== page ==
Doncaster firm signs £75m deal to help produce Covid-19 vaccine with Pfizer

A Doncaster chemical company has signed a £75 million deal with pharmaceutical giant Pfizer to help produce the coronavirus vaccine.

Friday, 13th November 2020, 8:45 am

Croda International, which has its head office at East Cowick, has entered into a $100m deal with the US firm to supply additives used in manufacturing the Covid-19 vaccine, which was announced earlier this week.

Pfizer expects to produce up to 50 million vaccine doses globally in 2020 and up to 1.3 billion doses in 2021.

The COVID-19 vaccine is in late stage of vaccine trials and could be rolled out before Christmas.

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A Doncaster firm will be involved in production of the coronavirus vaccine.

The deal with Pfizer will run for five years and award Croda an initial supply contract for four components used in the production of the vaccine for the first three years of the contract.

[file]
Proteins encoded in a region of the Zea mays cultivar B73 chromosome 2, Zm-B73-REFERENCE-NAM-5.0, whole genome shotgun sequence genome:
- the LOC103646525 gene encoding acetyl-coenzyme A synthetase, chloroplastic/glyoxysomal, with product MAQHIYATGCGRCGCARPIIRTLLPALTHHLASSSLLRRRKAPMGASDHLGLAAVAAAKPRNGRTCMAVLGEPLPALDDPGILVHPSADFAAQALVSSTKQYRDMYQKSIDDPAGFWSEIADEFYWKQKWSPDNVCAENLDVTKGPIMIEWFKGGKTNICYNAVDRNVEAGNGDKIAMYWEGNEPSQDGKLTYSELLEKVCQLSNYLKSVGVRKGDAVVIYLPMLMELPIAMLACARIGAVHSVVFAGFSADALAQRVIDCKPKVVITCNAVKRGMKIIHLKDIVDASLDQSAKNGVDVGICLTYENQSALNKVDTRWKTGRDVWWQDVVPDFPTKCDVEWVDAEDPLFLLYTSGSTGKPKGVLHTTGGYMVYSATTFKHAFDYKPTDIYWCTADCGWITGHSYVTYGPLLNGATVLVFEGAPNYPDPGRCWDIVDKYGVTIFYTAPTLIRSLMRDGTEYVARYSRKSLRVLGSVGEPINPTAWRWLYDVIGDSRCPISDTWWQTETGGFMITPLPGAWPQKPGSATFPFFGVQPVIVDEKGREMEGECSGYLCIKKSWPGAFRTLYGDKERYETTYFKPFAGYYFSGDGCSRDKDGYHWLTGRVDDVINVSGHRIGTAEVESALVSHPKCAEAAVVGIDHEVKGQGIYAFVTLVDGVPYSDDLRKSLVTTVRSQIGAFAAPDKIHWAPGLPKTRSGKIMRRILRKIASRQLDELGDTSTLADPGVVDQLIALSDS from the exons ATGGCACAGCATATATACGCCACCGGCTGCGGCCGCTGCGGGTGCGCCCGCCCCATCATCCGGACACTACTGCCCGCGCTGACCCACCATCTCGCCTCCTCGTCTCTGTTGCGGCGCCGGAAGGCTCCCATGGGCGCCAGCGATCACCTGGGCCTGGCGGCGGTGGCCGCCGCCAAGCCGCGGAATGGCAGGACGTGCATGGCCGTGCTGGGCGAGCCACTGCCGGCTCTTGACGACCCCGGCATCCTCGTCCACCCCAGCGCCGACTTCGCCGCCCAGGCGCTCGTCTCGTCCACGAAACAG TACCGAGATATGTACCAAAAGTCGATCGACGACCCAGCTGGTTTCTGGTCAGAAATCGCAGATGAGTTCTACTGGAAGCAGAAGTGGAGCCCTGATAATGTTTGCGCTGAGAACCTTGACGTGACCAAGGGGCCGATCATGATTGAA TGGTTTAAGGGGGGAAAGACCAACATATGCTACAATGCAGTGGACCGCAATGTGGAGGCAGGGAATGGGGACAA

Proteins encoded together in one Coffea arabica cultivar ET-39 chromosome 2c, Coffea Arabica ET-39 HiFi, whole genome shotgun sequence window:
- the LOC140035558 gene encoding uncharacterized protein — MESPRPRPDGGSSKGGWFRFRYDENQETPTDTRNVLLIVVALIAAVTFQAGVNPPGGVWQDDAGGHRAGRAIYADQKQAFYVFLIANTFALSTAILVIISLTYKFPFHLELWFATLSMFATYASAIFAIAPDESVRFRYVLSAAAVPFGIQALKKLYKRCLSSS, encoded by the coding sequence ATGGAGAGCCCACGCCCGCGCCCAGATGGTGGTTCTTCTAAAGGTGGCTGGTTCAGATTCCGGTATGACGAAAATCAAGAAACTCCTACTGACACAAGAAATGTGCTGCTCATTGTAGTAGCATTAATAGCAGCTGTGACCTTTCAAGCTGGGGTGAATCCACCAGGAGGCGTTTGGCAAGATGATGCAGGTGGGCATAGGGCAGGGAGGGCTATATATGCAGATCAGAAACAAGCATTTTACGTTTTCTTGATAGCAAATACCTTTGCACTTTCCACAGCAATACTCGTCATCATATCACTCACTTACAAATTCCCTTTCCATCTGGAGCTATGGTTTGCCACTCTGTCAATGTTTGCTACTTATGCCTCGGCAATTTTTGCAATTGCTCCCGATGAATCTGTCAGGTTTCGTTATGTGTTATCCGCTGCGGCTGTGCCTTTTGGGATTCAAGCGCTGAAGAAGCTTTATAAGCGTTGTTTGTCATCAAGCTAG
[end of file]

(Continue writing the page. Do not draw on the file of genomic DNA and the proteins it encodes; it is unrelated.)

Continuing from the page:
Commenting on the deal, Steve Foots, Chief Executive Officer, said that the company is proud to contribute in the battle to fight the most significant pandemic that we have seen in a generation.

He said: "The application of our innovative capabilities is testament to the strong progress we have made to create industry-leading drug delivery systems, focused on developing speciality excipients and adjuvants to improve the effectiveness and stability of complex drug actives and vaccines.”

On Monday, Pfizer and German firm BioNTech announced that their COVID-19 vaccine was found to be more than 90 per cent effective in preventing COVID-19.

The deal will see Croda subsidiary Avanti Polar Lipids manufacture substances that will allow Pfizer’s vaccine to be injected into patients.

Pfizer described the results as a “great day for science and humanity”, as it released the first successful data from a large-scale clinical trial of a coronavirus vaccine.

The drug has so far been trialled in the US, Germany, Brazil, Argentina, South Africa and Turkey. It uses an experimental approach that involves injecting part of the virus’s genetic code to train the immune system to counter it.

Health secretary Matt Hancock said the NHS has been asked to deploy the vaccine by Christmas, providing it passes requisite health and safety tests.

“We do need to be ready should a vaccine be licensed and get through all those hurdles and ready to roll it out,” he said.